The alternative option in this case is to establish a private limited liability company in Singapore. This local private company can operate independently from the foreign company, although it may take more resources, in both human and finance, to run separately the two companies in two different jurisdictions.

7. Conclusion

All in all, with the introduction of inward re-domiciliation regime in Singapore in 2017, foreign companies now can transfer their overseas registration of incorporation to Singapore. However, they have to satisfy some minimum conditions regarding mainly size and solvency, along with other legality requirements.

The general process to re-domicile to Singapore comprises submitting an application and subsequently submitting evidence of de-registration in the original jurisdiction. After being approved, the company will become a Singapore company limited by share.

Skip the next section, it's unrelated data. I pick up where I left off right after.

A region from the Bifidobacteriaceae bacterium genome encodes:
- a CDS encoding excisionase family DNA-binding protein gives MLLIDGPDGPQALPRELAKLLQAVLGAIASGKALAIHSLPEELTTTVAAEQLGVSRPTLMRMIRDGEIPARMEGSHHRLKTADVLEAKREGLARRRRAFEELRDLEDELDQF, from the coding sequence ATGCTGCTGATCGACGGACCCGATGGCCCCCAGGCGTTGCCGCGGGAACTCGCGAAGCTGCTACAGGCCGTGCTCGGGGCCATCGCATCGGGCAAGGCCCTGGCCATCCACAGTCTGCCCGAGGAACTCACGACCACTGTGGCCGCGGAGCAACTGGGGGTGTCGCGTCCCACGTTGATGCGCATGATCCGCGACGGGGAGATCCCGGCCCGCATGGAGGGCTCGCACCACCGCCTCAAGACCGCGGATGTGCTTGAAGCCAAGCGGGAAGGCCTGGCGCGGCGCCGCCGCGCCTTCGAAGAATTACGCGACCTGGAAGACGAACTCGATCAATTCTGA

Should you have further questions on the process of establishing companies in Singapore, or related questions in respect of incorporation in Singapore, please kindly message our experts! BBCIncorp will respond in no time!

Disclaimer: While BBCIncorp strives to make the information on this website as timely and accurate as possible, the information itself is for reference purposes only. You should not substitute the information provided in this article for competent legal advice. Feel free to contact BBCIncorp’s customer services for advice on your specific cases.